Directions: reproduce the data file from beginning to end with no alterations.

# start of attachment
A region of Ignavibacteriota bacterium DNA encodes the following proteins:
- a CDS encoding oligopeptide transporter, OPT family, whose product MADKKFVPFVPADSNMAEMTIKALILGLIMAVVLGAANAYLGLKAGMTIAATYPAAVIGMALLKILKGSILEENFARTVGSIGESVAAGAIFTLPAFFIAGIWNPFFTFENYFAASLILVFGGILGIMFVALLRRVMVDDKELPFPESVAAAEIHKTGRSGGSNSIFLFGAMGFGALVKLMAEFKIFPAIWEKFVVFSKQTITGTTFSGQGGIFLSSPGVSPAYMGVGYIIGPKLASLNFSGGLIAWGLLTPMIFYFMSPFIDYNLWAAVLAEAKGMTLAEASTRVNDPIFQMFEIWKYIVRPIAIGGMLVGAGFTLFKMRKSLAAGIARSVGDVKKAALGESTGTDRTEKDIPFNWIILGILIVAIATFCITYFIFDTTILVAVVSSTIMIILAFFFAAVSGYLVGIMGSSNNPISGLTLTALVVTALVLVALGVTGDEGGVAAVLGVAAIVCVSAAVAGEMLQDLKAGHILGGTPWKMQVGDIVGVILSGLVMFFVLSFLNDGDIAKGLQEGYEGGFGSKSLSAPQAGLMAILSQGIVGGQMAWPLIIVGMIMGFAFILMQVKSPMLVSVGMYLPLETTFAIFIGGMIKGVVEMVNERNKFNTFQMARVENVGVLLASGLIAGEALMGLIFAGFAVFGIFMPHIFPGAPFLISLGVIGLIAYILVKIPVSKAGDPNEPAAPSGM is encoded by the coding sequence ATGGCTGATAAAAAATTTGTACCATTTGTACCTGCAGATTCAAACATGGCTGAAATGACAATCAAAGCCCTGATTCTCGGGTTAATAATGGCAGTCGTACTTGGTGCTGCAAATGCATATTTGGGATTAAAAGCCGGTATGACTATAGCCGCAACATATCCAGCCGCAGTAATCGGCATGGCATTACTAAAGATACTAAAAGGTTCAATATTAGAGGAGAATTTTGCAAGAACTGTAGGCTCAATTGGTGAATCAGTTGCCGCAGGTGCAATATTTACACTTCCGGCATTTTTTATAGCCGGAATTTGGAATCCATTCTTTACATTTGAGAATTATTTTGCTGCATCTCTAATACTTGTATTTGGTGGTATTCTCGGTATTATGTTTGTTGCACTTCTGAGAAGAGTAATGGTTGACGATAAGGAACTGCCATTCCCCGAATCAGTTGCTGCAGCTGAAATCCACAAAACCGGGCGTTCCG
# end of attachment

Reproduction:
A region of Ignavibacteriota bacterium DNA encodes the following proteins:
- a CDS encoding oligopeptide transporter, OPT family, whose product MADKKFVPFVPADSNMAEMTIKALILGLIMAVVLGAANAYLGLKAGMTIAATYPAAVIGMALLKILKGSILEENFARTVGSIGESVAAGAIFTLPAFFIAGIWNPFFTFENYFAASLILVFGGILGIMFVALLRRVMVDDKELPFPESVAAAEIHKTGRSGGSNSIFLFGAMGFGALVKLMAEFKIFPAIWEKFVVFSKQTITGTTFSGQGGIFLSSPGVSPAYMGVGYIIGPKLASLNFSGGLIAWGLLTPMIFYFMSPFIDYNLWAAVLAEAKGMTLAEASTRVNDPIFQMFEIWKYIVRPIAIGGMLVGAGFTLFKMRKSLAAGIARSVGDVKKAALGESTGTDRTEKDIPFNWIILGILIVAIATFCITYFIFDTTILVAVVSSTIMIILAFFFAAVSGYLVGIMGSSNNPISGLTLTALVVTALVLVALGVTGDEGGVAAVLGVAAIVCVSAAVAGEMLQDLKAGHILGGTPWKMQVGDIVGVILSGLVMFFVLSFLNDGDIAKGLQEGYEGGFGSKSLSAPQAGLMAILSQGIVGGQMAWPLIIVGMIMGFAFILMQVKSPMLVSVGMYLPLETTFAIFIGGMIKGVVEMVNERNKFNTFQMARVENVGVLLASGLIAGEALMGLIFAGFAVFGIFMPHIFPGAPFLISLGVIGLIAYILVKIPVSKAGDPNEPAAPSGM is encoded by the coding sequence ATGGCTGATAAAAAATTTGTACCATTTGTACCTGCAGATTCAAACATGGCTGAAATGACAATCAAAGCCCTGATTCTCGGGTTAATAATGGCAGTCGTACTTGGTGCTGCAAATGCATATTTGGGATTAAAAGCCGGTATGACTATAGCCGCAACATATCCAGCCGCAGTAATCGGCATGGCATTACTAAAGATACTAAAAGGTTCAATATTAGAGGAGAATTTTGCAAGAACTGTAGGCTCAATTGGTGAATCAGTTGCCGCAGGTGCAATATTTACACTTCCGGCATTTTTTATAGCCGGAATTTGGAATCCATTCTTTACATTTGAGAATTATTTTGCTGCATCTCTAATACTTGTATTTGGTGGTATTCTCGGTATTATGTTTGTTGCACTTCTGAGAAGAGTAATGGTTGACGATAAGGAACTGCCATTCCCCGAATCAGTTGCTGCAGCTGAAATCCACAAAACCGGGCGTTCCG